A quick and accurate assessment of subjective audibility in rodents will substantially benefit the field of auditory research. A variety of protocols have been proposed to test hearing in animals, including behavioral audiograms1,2,3,4,5,6,7,8,9,10, auditory brainstem response (ABR) (for review11), and prepulse inhibition (PPI)12,13,14,15,16,17,18. A behavioral audiogram based on operant conditioning can be an acceptable benchmark for measuring subjective audibility, comparable to human audiometry4,6,7,8,9. However, operant conditioning is time-consuming and the training ranges from days to months. Thus, ABR- and PPI-based audiograms are more commonly used to test hearing in animals, as these assessments require only few hours to perform without prior training. However, few studies have quantified the effectiveness and consistency of ABR- and PPI-based audiograms in assessing subjective audibility in animals19,20.

Some human studies have shown that subjective audibility is highly correlated with ABR-based audiograms21,22, but not with PPI-based audiograms23,24,25. As PPI is derived from the acoustic startle reflex (ASR)—which is influenced by indirect projections from many brain regions (e.g., from the auditory cortex to the caudal pontine reticular nucleus (PnC)26,27,28,29)—inter-species differences in neural activities that inhibit ASR may cause a discrepancy between subjective audibility and the PPI-based audiogram.

Assuming that the top-down control of the ASR may be qualitatively different in rodents than in humans, the present study challenged the conventional view of discrepancies between subjective audibility and PPI-based audiograms in Wistar rats. PPI-based audiograms are in close agreement with ABR-based audiograms in mice12, suggesting that unlike in humans, PPI-based audiograms in Wistar rats predict subjective audibility. However, to the best of our knowledge, there is no direct evidence to show that PPI-based audiograms reliably approximate subjective audiometry in Wistar rats.

The aim of the present study was to evaluate whether and how well ABR- and PPI-based audiograms predict subjective audiometry in rats. To quantify subjective audiometry, we used pure-tone audiometry based on operant conditioning in rats. We then compared subjective audiometry with ABR- and PPI-based audiograms. We demonstrated that the PPI-based audiograms of rats were closely correlated with subjective audibility as well as ABR-based audiograms, supporting the hypothesis that PPI-based hearing tests are reliable in Wistar rats.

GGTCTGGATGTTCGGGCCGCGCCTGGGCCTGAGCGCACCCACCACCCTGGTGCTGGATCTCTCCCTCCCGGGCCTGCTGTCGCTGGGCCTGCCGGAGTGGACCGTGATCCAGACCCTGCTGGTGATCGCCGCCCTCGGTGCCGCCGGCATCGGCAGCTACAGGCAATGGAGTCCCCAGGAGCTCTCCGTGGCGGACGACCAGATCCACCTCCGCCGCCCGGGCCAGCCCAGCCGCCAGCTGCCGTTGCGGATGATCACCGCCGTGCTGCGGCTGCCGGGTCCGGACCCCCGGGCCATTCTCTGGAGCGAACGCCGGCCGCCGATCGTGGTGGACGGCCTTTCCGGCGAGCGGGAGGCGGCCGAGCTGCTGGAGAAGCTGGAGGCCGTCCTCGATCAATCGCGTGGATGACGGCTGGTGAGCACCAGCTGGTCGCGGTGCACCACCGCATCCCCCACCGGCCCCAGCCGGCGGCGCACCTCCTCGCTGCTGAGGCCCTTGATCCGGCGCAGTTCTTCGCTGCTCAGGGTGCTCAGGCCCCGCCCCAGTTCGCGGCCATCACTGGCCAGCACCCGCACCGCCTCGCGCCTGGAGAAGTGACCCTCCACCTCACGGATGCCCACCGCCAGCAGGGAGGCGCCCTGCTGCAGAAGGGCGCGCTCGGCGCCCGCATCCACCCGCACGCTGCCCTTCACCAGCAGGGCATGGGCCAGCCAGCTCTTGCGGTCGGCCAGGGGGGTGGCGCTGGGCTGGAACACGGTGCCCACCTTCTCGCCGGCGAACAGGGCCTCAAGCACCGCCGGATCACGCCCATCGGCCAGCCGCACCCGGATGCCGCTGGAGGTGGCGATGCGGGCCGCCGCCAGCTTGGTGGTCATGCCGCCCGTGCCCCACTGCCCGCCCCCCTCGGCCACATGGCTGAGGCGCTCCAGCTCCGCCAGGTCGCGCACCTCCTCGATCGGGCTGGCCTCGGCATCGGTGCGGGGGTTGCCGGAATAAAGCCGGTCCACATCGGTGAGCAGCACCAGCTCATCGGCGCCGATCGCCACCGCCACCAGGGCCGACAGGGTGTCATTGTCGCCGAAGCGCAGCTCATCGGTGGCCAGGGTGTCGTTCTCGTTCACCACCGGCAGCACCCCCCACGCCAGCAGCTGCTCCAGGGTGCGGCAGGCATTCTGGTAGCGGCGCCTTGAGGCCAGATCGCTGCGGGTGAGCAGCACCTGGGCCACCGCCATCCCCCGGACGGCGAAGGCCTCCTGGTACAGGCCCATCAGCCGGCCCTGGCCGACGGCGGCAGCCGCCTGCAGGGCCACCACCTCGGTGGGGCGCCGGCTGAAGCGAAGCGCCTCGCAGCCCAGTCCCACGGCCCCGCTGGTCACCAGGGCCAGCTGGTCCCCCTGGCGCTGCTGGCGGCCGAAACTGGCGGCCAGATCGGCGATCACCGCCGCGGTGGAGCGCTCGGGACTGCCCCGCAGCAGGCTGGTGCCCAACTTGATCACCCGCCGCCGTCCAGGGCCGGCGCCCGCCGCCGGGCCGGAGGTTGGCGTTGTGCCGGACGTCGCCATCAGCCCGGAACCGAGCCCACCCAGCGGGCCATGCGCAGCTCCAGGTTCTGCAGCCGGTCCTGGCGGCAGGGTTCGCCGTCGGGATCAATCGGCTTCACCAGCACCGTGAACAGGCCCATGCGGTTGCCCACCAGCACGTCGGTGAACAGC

Figure 1a depicts the experimental system that we developed. A head-restrained animal was trained to pull a spout lever in response to auditory stimuli (Fig. 1b). To minimize any pressure on the animal’s head, the animal body was held by a body retainer. Auditory stimuli were presented through a loudspeaker (DLS-108X, Alpine, Tokyo, Japan) placed in front of an animal. The stimuli were calibrated with a 1/4-inch microphone at the pinnas (4939; Brüel & Kjær, Nærum, Denmark). In addition, visual stimuli were provided from LED equipment as feedback signals to promote learning. The sensor and the actuator (OPR-SPL-RM, OPR-7300C) were custom-designed by O'HARA & Co., Ltd., Tokyo, Japan30. Auditory stimuli were delivered to the bilateral ears for pure-tone audiometry, ABR, and PPI measurement. All the audiological measurements were carried out in a sound booth, where the background noise level was 32.1 dB (A-weighted equivalent continuous sound level; MT-325, Mothertool Co., Ltd, Nagano, Japan).

Figure 1
figure 1

An overview of the experimental system. (a) The parts comprising the system. (b) A head-restrained animal being trained to pull a spout lever in response to auditory stimuli (see Supplementary Video S1). (c) Diagrams of acclimation, training, and testing sessions.

Following the acclimation session to the head-restrained condition, the animal was trained to obtain water by pulling the lever only immediately after the auditory stimulus was presented (Fig. 1c). In the main testing session, we tested the animal with tones with varying frequency and sound pressure level (SPL in decibel with respect to 20 μPa) parameters, and estimated the hearing threshold of the tone with a given frequency in a series of 10 assessment sessions. The test SPL was updated according to the performance of the animal in the previous session; the SPL decreased by 5 or 10 dB if ≥ 6 out of the 10 trials were rewarded; otherwise, the SPL increased by 5 dB.

Figure 2a shows the transitions of test SPL values across sessions for 0.25 and 32 kHz tones. When the subject was rewarded in ≥ 6 out of 10 trials in a given assessment session (blue), the test SPL was lowered in the next assessment session; otherwise, the test SPL was increased in the next session (red). The downward transitions in early sessions indicate that the behavioral responses to tones were reliable. However, when the test SPL was lower than a certain threshold in late sessions, the behavioral responses became unreliable, suggesting that our procedure can define the hearing threshold of the subject.